The absence of flaw in beauty is itself a flaw.
--Havelock Ellis, physician, writer, and social reformer (1859-1939)
(3:5.11) Is idealism—the approaching concept of the divine—desirable? Then must man struggle in an environment of relative goodness and beauty, surroundings stimulative of the irrepressible reach for better things.
(132:2.7) Goodness is living, relative, always progressing, invariably a personal experience, and everlastingly correlated with the discernment of truth and beauty.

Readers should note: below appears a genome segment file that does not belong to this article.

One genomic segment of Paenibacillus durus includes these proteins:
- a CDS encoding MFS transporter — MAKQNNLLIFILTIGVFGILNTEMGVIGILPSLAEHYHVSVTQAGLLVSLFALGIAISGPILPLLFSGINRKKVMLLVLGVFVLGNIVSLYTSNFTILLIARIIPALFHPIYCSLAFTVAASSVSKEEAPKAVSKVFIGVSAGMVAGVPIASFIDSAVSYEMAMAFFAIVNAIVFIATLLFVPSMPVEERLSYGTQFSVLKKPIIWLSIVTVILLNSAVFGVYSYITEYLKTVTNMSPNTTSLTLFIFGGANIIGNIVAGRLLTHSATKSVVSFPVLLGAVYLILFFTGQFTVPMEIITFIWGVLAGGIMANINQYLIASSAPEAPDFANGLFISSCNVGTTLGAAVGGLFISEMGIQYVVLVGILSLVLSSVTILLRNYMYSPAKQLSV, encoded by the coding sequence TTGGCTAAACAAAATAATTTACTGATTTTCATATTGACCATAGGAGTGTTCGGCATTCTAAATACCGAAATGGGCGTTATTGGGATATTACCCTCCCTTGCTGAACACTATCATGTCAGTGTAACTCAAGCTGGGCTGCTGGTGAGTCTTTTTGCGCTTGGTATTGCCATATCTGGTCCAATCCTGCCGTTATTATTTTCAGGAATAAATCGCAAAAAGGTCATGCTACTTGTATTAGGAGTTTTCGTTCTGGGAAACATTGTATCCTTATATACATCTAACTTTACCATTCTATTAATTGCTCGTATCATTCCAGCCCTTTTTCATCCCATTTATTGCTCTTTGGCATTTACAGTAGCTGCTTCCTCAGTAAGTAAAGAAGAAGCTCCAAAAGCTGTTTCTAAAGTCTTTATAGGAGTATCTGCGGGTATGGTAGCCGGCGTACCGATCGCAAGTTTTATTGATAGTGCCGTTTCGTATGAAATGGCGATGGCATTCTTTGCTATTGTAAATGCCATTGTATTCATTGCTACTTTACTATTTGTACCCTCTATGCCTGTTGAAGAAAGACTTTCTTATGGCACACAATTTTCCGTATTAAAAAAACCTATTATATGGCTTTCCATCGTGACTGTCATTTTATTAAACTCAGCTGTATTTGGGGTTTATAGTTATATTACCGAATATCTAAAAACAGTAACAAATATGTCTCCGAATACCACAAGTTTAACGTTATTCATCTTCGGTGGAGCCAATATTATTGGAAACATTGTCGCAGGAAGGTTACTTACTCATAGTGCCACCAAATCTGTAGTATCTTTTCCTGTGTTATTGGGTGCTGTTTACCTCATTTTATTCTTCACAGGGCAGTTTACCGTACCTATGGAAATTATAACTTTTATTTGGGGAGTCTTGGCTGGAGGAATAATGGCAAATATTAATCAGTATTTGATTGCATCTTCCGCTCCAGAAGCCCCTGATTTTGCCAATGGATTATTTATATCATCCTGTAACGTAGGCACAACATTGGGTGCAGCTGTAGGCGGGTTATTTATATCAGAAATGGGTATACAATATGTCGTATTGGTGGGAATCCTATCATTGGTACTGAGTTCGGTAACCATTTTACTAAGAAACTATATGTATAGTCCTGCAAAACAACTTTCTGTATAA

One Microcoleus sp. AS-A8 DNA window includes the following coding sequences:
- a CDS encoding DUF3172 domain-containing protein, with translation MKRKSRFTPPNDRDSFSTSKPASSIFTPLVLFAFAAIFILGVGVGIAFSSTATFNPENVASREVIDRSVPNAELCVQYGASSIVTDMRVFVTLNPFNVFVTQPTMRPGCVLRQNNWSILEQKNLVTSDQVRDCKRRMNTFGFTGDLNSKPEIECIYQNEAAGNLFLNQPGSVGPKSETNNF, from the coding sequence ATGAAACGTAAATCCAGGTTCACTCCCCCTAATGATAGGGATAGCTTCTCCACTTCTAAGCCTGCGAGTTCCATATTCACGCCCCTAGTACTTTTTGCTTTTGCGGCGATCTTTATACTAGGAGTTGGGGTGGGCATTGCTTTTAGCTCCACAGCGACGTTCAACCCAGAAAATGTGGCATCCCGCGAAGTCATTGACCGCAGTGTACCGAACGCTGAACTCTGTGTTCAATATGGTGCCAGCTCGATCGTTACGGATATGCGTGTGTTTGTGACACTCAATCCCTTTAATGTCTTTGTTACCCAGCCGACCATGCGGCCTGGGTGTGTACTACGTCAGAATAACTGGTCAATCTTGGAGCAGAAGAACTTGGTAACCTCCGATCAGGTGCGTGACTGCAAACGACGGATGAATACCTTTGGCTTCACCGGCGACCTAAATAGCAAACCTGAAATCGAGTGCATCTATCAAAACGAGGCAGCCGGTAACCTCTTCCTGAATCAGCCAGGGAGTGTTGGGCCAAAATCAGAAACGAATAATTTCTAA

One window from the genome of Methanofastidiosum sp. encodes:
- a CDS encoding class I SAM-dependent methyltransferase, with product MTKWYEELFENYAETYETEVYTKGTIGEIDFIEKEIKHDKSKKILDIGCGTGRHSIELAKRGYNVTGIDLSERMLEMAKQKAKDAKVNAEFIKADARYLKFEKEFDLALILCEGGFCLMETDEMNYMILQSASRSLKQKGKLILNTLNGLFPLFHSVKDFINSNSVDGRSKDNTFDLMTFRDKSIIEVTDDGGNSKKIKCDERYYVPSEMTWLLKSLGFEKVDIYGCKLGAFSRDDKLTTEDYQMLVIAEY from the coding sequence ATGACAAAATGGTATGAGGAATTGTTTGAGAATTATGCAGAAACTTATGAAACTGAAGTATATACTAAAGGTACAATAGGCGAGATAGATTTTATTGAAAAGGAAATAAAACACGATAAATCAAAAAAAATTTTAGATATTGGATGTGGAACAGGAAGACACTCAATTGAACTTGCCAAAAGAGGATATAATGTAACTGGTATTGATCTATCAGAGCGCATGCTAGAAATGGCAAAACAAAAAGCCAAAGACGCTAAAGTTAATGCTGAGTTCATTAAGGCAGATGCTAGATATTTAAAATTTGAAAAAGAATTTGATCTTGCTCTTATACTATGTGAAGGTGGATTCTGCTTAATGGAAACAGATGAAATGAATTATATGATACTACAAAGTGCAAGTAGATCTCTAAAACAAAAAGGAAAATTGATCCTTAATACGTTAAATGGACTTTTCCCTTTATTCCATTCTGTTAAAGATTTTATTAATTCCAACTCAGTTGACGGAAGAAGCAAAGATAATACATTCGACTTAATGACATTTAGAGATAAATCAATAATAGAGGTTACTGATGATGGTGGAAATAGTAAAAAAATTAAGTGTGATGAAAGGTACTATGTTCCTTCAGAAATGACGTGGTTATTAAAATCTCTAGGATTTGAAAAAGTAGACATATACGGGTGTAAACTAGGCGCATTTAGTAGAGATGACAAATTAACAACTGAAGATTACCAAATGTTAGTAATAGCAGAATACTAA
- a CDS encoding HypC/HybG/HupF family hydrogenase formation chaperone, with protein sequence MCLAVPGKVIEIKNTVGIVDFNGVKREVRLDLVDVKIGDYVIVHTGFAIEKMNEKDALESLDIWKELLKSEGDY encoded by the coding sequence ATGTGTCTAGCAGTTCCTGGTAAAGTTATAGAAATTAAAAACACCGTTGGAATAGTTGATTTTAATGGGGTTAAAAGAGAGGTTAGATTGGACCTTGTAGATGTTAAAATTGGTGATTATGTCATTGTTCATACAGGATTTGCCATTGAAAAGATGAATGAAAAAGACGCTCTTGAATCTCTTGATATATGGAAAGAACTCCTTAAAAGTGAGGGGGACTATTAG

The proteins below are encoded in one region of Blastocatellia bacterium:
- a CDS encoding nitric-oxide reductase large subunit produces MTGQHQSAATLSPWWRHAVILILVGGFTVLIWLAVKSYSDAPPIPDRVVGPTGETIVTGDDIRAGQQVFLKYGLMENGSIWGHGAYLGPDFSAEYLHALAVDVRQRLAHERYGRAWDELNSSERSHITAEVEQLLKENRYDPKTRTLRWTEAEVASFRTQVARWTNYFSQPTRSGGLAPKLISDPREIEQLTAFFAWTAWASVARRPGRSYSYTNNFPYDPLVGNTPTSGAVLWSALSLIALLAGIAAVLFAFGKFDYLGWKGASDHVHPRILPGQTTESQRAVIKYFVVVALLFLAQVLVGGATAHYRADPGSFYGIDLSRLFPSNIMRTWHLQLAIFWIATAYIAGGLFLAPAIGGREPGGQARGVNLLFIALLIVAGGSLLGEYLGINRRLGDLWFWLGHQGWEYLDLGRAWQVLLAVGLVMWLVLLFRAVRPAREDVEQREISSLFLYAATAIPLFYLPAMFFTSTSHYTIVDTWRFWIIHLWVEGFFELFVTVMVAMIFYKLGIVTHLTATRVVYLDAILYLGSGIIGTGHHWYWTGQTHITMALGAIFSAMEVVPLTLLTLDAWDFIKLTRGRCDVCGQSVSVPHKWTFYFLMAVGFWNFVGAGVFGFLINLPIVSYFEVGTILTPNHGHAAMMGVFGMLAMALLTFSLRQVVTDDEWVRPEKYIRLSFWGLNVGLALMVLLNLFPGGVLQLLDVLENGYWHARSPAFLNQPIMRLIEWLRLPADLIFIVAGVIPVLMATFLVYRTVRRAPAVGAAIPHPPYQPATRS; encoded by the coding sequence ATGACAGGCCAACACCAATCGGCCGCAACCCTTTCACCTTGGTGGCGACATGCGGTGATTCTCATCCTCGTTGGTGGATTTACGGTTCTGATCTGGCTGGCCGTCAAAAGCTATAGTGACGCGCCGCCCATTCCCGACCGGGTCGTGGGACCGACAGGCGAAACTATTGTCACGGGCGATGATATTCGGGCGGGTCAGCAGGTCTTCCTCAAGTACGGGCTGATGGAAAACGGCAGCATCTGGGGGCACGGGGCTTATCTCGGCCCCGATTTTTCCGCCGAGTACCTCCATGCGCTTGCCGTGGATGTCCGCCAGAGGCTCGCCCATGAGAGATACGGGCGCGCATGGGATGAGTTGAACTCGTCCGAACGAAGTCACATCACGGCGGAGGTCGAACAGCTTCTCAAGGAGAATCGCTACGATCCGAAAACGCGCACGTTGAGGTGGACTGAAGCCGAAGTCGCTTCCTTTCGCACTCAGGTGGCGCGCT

Henry Havelock Ellis, known as Havelock Ellis (2 February 1859 – 8 July 1939), was an English physician, writer, progressive intellectual and social reformer who studied human sexuality. He co-authored the first medical textbook in English on homosexuality in 1897, and also published works on a variety of sexual practices and inclinations, as well as on transgender psychology. He is credited with introducing the notions of narcissism and autoeroticism, later adopted by psychoanalysis. Ellis was among the pioneering investigators of psychedelic drugs and the author of one of the first written reports to the public about an experience with mescaline, which he conducted on himself in 1896. He supported eugenics and served as president of the Eugenics Society.
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